The White House announced Monday night, President Donald Trump would be granting clemency to a former Army Ranger from Edmond who was convicted of the murder of an Iraqi man while serving in the Iraq war.

Michael Behenna was released on parole in 2014 and wasn't set to be fully released until 2024, but the fight for his release has been a decade in the making and not without controversy.

Behenna was convicted of the un-premeditated murder of an Iraqi man in 2009. The man was being held prisoner as a suspected terrorist with connection to a roadside bomb that killed members of Behenna's platoon. The military was unable to find evidence the prisoner was connected to the bombing.

Behenna was supposed to be escorting the Iraqi man back to his village. Instead, he stripped him naked, interrogated him without authorization along the side of the road and shot him twice, according to reports of the incident. Behenna maintains the shooting was in self-defense claiming the prisoner attempted to lunge for his firearm.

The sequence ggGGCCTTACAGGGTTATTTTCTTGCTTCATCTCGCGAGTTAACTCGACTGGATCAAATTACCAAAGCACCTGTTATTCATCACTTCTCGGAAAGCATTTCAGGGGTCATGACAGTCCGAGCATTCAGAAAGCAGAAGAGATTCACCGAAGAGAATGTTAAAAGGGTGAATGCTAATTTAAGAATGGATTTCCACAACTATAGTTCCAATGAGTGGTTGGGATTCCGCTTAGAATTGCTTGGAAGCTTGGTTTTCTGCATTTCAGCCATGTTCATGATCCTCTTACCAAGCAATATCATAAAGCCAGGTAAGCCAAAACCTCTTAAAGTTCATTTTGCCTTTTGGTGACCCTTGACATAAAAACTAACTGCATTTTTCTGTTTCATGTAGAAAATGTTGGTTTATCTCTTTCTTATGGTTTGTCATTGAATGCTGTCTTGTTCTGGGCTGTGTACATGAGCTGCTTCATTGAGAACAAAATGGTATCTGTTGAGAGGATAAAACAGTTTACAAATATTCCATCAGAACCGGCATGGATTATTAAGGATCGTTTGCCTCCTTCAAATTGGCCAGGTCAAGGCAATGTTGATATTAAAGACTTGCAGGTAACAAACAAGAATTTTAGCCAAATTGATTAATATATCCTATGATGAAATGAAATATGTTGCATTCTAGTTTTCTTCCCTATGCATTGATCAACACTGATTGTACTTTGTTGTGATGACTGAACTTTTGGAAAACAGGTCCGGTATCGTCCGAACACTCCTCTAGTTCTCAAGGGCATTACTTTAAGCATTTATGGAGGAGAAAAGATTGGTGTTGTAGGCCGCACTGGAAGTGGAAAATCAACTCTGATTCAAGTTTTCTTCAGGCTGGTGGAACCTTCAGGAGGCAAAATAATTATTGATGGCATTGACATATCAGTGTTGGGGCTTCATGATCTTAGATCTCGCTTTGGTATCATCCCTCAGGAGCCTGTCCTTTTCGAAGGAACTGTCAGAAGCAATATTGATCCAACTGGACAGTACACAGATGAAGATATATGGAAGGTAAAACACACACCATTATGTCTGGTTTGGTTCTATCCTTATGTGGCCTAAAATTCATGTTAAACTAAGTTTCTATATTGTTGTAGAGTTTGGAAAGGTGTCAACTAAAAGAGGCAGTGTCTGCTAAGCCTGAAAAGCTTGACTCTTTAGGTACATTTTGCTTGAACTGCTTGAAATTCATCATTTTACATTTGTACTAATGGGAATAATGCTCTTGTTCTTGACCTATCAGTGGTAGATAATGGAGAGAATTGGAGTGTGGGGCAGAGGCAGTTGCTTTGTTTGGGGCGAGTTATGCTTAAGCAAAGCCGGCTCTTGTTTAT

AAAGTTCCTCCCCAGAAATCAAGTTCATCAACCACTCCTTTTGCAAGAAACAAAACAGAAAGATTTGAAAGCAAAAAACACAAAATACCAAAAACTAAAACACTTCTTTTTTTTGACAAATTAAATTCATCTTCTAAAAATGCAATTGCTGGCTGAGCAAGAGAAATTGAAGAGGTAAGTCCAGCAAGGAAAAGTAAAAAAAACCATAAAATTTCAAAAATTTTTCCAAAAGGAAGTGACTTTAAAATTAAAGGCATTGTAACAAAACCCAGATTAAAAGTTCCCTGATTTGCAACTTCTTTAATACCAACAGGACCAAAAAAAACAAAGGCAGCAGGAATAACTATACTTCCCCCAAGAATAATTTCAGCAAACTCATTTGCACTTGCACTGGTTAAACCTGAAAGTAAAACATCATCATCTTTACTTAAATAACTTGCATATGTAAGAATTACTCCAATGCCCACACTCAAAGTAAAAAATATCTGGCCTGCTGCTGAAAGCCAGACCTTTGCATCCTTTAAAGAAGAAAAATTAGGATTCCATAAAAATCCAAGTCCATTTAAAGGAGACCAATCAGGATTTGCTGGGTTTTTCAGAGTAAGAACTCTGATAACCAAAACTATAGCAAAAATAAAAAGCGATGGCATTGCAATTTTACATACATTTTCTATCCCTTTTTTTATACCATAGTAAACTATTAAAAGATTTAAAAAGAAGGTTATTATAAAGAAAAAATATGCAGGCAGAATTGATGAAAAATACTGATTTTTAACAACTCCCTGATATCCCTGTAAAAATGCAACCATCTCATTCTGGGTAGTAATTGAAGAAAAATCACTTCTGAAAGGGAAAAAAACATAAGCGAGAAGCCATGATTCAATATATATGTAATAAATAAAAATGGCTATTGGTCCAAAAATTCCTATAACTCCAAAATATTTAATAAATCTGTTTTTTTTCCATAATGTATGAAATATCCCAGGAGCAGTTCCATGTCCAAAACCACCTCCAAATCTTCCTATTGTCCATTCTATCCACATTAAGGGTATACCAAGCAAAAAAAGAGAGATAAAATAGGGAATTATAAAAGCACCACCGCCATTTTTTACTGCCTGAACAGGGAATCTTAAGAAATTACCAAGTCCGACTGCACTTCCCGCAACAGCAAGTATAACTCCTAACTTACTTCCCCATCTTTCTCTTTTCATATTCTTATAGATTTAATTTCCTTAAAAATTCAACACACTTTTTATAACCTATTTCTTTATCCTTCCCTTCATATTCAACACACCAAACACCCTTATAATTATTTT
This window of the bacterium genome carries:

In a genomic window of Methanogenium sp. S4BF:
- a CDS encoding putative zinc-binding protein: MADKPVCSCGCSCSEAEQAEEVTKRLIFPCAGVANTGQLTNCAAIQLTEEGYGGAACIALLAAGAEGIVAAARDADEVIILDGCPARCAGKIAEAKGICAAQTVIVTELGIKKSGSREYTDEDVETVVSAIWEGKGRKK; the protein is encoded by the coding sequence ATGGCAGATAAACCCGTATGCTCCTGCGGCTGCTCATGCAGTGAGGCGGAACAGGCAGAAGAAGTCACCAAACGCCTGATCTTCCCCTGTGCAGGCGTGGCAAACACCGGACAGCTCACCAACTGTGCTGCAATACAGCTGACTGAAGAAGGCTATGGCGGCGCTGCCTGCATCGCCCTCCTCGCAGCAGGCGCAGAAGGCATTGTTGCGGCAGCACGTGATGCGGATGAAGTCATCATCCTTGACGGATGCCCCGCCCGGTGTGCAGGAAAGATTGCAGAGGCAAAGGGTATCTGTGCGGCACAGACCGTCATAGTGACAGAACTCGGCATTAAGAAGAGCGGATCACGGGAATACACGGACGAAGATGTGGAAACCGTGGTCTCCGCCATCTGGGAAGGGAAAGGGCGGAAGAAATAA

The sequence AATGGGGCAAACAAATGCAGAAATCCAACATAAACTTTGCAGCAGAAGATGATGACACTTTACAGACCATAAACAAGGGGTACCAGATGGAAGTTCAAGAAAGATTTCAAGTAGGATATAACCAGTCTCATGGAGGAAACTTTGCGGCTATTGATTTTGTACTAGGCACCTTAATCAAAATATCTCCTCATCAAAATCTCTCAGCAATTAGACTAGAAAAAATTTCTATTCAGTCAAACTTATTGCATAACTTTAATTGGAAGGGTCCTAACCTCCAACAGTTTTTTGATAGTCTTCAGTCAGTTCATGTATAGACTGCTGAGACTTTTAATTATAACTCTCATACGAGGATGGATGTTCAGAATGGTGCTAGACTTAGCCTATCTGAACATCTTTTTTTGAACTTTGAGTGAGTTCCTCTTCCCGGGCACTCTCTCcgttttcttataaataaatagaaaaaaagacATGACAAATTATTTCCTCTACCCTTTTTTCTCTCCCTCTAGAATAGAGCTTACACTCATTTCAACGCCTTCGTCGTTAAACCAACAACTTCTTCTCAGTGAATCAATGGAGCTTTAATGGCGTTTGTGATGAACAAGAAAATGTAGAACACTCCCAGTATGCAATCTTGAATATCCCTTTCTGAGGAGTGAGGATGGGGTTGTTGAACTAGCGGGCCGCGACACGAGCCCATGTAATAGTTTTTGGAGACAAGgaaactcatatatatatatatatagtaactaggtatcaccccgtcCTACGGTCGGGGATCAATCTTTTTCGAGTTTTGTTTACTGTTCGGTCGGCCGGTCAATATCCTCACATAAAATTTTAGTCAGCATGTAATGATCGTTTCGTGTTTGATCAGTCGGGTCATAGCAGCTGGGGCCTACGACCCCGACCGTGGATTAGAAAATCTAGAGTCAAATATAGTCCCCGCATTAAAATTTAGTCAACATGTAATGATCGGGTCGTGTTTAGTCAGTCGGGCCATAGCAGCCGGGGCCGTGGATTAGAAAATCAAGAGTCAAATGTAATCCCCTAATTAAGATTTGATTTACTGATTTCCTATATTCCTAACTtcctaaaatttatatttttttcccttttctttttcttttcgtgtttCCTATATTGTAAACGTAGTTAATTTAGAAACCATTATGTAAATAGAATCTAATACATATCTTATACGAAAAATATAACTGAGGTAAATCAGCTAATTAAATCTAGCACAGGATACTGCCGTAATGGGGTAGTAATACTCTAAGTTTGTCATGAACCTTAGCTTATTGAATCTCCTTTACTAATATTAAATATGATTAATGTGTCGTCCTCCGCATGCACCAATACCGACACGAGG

In the official White House statement Press Secretary Sarah Sanders said, "Behenna's case has attracted broad support from the military, Oklahoma elected officials, and the public."

He has garnered favor with dozens of former military leaders, former Governor Mary Fallin (R), Attorney General Mike Hunter. Hunter has a close relationship with Behenna’s mother, fmr. US Attorney Vicki Behenna.

Both Oklahoma Senators praised the presidential pardon.

"Michael now gets a clean slate and a second chance at life," Sen. James Lankford (R) wrote. In a statement of his own Sen. Jim Inhofe (R) wrote, “[Behenna] served his time and the president has granted him a clean slate and a fresh start.”

Attorney General Mike Hunter also praised the President's decision saying "[Behenna] has admitted to his mistakes, has learned from them and deserves to move on." Hunter wrote a letter in 2018 asking the Mr. Trump to review Behenna's case. At the time Hunter wrote some of Behenna's actions were "undoubtedly wrong and condemnable" although did not think he deserved to remain a convicted killer.

After learning of his pardon Behenna said "I cannot thank President Trump enough for his act of mercy."